Thursday, 18 December 2014

Are girls and boys born, or made?

Today we took Ana to her first ever cinema trip. While this is probably deserving of a post in itself, it's not actually what I want to write about. The film that we took her to see was Tinkerbell and the legend of the Neverbeast, a very typical Disney, funny with a few laughs for the grown ups too, some nice music and lots of 'aaaah' factor. It is a bit of a misnomer, however, in that the main character is actually Fawn, not Tinkerbell, but I guess that Tinkerbell is better known and a bigger puller of box-office sales. Also, Fawn herself had some suspicious similarities (in facial expressions and overall tone) to Ana from Frozen, so Disney could be accused of trying to cash in twice on the same job, but hey - if the children like it, I'm happy.

But one thing I've been thinking about ever since the 12.15 performance today, is the representation of fairies and the role models our children are being offered by this very influential enterprise.

Speaking of Frozen, I was actually quite impressed with how they crafted the two main characters. Ana was a lovable and courageous protagonist, action-prone, funny and loyal to the end. Elsa was her multi-layered antagonist, too complex to be considered a "baddie" even while she's freezing the world to death; ultimately, the popularity of the song Let it Go was probably a testament to how much everyone was taken by the theme of a girl coming to terms with her enormous power, and this is a good thing.

But I found Fawn et al a little less clear-cut. The fairies were split into two teams: the cute, feminine fairies who have various jobs within the forest (teaching animals how to do various things you'd think animals are quite adept at, like walking, flying etc) and the warrior-like Scout fairies whose job is to safeguard Pixie Hollow and protect it from any threat. Personally I confess I found Scout fairies way more interesting (but that's maybe because I was never a very fairy sort of person). Carrying out a very responsible job, brandishing swords (or some fairy-equivalent) and being generally tough and scary (as much as that's possible for creatures only a few inches tall), they seem a much more gender-stereotype-challenging bunch than their more girlie counterparts. But the scriptwriters seem quite clear in who they want us to identify with and prefer, almost all the way through the film: yes, you've guessed it, the girlie ones. The Scout fairies are presented as the "baddies" (someone has to take that role in a film that doesn't actually have any negative characters, even the Neverbeast from the title turns out to be the adorably fluffy Gruff) who oppose the good-hearted Fawn because they don't have much faith in her caring, loving ways. At the very end, of course, even the Scout fairy leader Nyx comes to see the error of her ways and becomes more like Fawn, because we can't really have any long-term disharmony in a fairy(tale) world.

But this scenario did leave me wondering, why? If they had to cast some of the fairies into the role of the temporary bad guys, why did the script writers choose to select the tomboy-ish, assertive, capable, ass-kicking Scouts for this? And not our cute, girlie, feminine friends who seem fairly preoccupied with their looks (at least one of them doesn't want to do various things because it makes her 'skin break out')? My guess is, because, the 'right' role for our daughters is still considered to be the feminine one, that one that is sweet, and pretty, and girlie, and non-threatening to anyone? Bizarrely enough, the Scouts go back to their positions of relative power and responsibility, in line with their macho image because it would appear that even in Disney creations the more 'masculine' characters are, the more power they have. But this power is not shown as a desirable thing, not something that girly fairies seem to have any interest in. No - they are perfectly happy to go back to the business of being teachers, carers, nurses and whatever else they might be up to in the magical forest. Does this sound familiar at all?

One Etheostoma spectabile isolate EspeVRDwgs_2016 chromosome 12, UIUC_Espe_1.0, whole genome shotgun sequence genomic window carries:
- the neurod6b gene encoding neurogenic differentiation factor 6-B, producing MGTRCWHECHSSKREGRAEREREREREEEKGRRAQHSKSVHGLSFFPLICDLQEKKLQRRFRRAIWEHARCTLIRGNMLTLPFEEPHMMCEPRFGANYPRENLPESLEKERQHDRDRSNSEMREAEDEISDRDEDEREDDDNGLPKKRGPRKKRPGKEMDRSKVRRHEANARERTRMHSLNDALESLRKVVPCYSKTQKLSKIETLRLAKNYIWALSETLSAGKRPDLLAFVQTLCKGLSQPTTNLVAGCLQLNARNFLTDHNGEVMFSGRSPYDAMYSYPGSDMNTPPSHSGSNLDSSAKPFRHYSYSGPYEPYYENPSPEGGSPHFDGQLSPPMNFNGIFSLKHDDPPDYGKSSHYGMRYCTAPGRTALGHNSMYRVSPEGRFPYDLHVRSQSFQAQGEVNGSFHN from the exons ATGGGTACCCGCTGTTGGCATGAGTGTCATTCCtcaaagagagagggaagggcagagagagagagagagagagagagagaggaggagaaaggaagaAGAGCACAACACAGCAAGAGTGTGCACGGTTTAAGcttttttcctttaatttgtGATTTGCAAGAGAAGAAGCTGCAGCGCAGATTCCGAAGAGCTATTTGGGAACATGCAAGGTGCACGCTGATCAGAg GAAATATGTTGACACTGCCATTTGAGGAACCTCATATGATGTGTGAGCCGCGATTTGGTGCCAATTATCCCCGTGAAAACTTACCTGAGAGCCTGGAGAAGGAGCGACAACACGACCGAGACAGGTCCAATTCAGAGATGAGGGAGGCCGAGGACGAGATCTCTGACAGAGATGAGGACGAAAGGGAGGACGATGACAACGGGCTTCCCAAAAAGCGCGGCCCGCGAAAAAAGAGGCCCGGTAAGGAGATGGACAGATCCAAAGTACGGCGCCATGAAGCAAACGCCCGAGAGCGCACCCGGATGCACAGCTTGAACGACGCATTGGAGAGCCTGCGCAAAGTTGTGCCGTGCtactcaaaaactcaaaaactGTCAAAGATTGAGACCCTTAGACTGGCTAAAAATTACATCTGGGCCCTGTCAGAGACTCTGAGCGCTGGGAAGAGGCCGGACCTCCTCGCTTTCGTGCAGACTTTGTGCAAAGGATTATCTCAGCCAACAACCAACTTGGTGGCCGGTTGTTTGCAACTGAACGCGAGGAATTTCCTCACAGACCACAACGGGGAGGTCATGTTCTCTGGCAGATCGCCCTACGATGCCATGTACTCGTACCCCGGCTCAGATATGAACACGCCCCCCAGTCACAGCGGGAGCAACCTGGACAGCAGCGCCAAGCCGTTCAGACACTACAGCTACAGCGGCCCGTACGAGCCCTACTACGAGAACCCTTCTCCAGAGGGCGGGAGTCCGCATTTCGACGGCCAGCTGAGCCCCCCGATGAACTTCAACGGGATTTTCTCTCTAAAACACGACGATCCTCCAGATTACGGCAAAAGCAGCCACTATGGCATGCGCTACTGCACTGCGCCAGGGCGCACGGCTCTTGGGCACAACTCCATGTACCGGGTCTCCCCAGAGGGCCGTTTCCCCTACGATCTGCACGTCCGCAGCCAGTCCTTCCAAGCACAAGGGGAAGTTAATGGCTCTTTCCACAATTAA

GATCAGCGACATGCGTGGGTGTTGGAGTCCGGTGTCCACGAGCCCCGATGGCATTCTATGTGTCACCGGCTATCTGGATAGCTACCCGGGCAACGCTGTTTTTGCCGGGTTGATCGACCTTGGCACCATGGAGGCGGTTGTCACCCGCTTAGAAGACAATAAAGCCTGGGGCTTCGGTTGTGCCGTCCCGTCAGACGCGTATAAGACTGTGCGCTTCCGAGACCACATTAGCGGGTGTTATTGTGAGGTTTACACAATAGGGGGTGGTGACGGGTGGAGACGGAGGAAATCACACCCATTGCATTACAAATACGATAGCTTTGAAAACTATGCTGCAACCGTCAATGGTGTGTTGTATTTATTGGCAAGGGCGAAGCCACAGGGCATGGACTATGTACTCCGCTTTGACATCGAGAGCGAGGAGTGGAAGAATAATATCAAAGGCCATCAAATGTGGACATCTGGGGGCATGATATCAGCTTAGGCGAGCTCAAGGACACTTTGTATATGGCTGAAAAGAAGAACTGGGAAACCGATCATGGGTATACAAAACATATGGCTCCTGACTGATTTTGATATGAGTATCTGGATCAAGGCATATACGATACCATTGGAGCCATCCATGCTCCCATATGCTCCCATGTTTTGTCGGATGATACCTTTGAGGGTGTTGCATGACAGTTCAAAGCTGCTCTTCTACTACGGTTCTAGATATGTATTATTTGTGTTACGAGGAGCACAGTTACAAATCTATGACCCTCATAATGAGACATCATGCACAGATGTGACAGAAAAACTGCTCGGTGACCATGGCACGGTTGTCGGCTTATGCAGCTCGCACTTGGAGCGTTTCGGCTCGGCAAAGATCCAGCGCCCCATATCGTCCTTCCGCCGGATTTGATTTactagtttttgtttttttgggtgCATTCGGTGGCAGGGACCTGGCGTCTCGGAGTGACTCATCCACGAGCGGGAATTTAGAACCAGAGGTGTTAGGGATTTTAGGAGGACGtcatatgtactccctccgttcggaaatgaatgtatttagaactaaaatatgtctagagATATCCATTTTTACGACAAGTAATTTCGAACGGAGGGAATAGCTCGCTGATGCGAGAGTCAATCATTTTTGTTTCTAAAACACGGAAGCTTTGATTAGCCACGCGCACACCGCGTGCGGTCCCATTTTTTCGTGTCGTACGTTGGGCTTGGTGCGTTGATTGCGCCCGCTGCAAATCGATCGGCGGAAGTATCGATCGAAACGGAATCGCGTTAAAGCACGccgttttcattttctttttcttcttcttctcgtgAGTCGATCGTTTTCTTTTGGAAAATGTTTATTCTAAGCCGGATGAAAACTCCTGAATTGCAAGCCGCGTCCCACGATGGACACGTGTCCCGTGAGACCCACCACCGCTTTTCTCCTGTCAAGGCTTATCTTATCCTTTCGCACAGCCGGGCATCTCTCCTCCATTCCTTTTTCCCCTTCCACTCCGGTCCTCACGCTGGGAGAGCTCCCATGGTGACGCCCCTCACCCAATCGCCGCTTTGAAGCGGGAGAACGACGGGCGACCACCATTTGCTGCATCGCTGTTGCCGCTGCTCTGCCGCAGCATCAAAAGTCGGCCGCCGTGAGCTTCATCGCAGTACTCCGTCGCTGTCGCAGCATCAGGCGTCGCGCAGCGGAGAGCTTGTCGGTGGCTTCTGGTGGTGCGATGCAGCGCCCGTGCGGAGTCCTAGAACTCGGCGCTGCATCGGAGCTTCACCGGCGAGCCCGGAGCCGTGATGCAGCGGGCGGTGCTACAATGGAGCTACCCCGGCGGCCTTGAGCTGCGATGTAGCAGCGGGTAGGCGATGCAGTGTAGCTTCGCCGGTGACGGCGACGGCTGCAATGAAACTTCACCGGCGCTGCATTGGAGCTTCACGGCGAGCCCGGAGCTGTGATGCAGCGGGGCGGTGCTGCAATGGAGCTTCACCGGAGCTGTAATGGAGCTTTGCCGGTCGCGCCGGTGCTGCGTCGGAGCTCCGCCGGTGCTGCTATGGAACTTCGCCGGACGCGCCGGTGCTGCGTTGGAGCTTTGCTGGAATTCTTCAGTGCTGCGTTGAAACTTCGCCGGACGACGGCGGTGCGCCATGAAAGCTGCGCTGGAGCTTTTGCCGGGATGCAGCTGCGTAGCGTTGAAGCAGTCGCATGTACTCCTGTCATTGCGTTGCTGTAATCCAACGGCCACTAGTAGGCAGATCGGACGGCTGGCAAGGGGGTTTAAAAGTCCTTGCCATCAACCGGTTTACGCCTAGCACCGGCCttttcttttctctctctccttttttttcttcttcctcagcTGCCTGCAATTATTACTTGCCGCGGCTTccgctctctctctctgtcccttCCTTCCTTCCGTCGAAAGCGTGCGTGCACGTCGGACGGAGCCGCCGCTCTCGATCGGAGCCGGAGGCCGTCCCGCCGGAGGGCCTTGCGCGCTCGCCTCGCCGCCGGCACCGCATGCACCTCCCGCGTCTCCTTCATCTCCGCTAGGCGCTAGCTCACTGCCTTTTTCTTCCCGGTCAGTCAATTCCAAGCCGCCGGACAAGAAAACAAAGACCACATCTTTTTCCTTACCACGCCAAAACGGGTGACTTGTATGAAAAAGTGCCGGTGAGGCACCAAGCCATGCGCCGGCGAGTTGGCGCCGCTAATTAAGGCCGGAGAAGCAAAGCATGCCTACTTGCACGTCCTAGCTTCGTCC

As a parent, I see the artificial gender divisions drawing a line between girls and boys, all the time. There are girls' toys and boys' toys (a tea set vs a workbench); girls' books and boys' books (Angelina Ballerina vs Thomas the Tank Engine); girls' t-shirts and pyjamas are decorated with pictures of girls, angels, butterflies, cupcakes, fairies, flowers, and an overwhelming abundance of pink; boys' clothes feature Superman, Spiderman, trucks, rockets, football, and a completely different colour scheme featuring blues, greens and browns; the girls' bed linen is another example, you cannot move for pink hearts, kittens, and princesses. Boys on the other hand get to enjoy dinosaurs, animals, vehicles, action heroes. I could, of course, always buy Ana a dark blue and black bed linen, featuring some astronauts but, in all honesty, it just looks wrong. I guess all of us have been indoctrinated enough to have internalised these artificial expectations of what a girl's bedroom should look like (and even if I could convince myself, I could never convince Ana). It's not so much that I want to invert everything, it's more that I would like things to be neutral, instead of screaming GIRLS GIRLS GIRLS or BOYS BOYS BOYS at us from every angle.

Our children are being subjected to messages of who they are and what is appropriate for them almost from the moment they are born. A lot of those messages are limiting, damaging and most of all, untrue. It is every parent's task to try and break through these crazy, artificial barriers on our children's developing lives and personalities. If they grow up to be only what they have been prescribed, the entire humanity will be all the poorer for it. 

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